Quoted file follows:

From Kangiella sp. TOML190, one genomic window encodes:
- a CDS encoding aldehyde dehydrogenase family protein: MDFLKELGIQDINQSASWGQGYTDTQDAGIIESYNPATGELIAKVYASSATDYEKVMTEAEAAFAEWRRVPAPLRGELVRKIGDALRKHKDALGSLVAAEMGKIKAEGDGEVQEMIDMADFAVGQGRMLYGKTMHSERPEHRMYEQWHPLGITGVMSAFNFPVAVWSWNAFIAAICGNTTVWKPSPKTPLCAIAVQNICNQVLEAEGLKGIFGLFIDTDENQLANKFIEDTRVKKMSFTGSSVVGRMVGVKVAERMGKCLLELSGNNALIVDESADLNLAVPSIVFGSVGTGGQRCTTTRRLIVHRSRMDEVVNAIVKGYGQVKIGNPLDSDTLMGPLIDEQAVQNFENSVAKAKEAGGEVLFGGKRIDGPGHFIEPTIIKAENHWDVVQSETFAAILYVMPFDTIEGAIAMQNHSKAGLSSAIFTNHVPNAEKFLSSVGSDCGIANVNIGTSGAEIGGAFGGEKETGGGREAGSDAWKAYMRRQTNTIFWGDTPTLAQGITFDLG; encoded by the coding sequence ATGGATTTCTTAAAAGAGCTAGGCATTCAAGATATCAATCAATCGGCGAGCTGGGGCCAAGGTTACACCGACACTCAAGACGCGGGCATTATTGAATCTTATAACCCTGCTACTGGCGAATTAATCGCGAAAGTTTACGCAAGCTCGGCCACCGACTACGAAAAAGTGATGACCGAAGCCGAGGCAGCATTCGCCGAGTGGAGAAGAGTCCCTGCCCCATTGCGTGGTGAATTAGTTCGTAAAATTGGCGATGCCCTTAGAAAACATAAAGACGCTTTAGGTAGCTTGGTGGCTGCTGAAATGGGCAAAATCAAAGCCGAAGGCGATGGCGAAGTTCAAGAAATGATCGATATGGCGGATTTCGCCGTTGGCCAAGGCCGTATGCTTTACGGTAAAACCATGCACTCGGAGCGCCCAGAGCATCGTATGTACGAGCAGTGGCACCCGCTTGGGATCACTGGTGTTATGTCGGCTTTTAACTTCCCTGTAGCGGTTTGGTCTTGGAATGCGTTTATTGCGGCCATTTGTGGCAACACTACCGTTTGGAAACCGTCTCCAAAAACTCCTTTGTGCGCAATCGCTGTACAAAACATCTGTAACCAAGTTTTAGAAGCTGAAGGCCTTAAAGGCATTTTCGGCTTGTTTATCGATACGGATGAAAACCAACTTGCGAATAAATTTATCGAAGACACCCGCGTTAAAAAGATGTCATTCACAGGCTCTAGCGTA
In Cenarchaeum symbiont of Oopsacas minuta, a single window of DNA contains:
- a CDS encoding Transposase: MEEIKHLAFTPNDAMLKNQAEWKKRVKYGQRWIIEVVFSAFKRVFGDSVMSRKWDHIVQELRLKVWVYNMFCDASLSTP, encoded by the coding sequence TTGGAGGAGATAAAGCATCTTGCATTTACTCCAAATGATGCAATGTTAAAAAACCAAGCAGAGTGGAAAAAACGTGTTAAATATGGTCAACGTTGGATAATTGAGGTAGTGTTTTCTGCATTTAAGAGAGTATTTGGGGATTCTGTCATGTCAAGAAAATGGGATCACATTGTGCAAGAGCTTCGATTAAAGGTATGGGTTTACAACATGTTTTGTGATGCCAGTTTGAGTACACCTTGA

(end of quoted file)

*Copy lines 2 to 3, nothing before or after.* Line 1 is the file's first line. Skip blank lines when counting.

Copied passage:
- a CDS encoding aldehyde dehydrogenase family protein: MDFLKELGIQDINQSASWGQGYTDTQDAGIIESYNPATGELIAKVYASSATDYEKVMTEAEAAFAEWRRVPAPLRGELVRKIGDALRKHKDALGSLVAAEMGKIKAEGDGEVQEMIDMADFAVGQGRMLYGKTMHSERPEHRMYEQWHPLGITGVMSAFNFPVAVWSWNAFIAAICGNTTVWKPSPKTPLCAIAVQNICNQVLEAEGLKGIFGLFIDTDENQLANKFIEDTRVKKMSFTGSSVVGRMVGVKVAERMGKCLLELSGNNALIVDESADLNLAVPSIVFGSVGTGGQRCTTTRRLIVHRSRMDEVVNAIVKGYGQVKIGNPLDSDTLMGPLIDEQAVQNFENSVAKAKEAGGEVLFGGKRIDGPGHFIEPTIIKAENHWDVVQSETFAAILYVMPFDTIEGAIAMQNHSKAGLSSAIFTNHVPNAEKFLSSVGSDCGIANVNIGTSGAEIGGAFGGEKETGGGREAGSDAWKAYMRRQTNTIFWGDTPTLAQGITFDLG; encoded by the coding sequence ATGGATTTCTTAAAAGAGCTAGGCATTCAAGATATCAATCAATCGGCGAGCTGGGGCCAAGGTTACACCGACACTCAAGACGCGGGCATTATTGAATCTTATAACCCTGCTACTGGCGAATTAATCGCGAAAGTTTACGCAAGCTCGGCCACCGACTACGAAAAAGTGATGACCGAAGCCGAGGCAGCATTCGCCGAGTGGAGAAGAGTCCCTGCCCCATTGCGTGGTGAATTAGTTCGTAAAATTGGCGATGCCCTTAGAAAACATAAAGACGCTTTAGGTAGCTTGGTGGCTGCTGAAATGGGCAAAATCAAAGCCGAAGGCGATGGCGAAGTTCAAGAAATGATCGATATGGCGGATTTCGCCGTTGGCCAAGGCCGTATGCTTTACGGTAAAACCATGCACTCGGAGCGCCCAGAGCATCGTATGTACGAGCAGTGGCACCCGCTTGGGATCACTGGTGTTATGTCGGCTTTTAACTTCCCTGTAGCGGTTTGGTCTTGGAATGCGTTTATTGCGGCCATTTGTGGCAACACTACCGTTTGGAAACCGTCTCCAAAAACTCCTTTGTGCGCAATCGCTGTACAAAACATCTGTAACCAAGTTTTAGAAGCTGAAGGCCTTAAAGGCATTTTCGGCTTGTTTATCGATACGGATGAAAACCAACTTGCGAATAAATTTATCGAAGACACCCGCGTTAAAAAGATGTCATTCACAGGCTCTAGCGTA
In Cenarchaeum symbiont of Oopsacas minuta, a single window of DNA contains: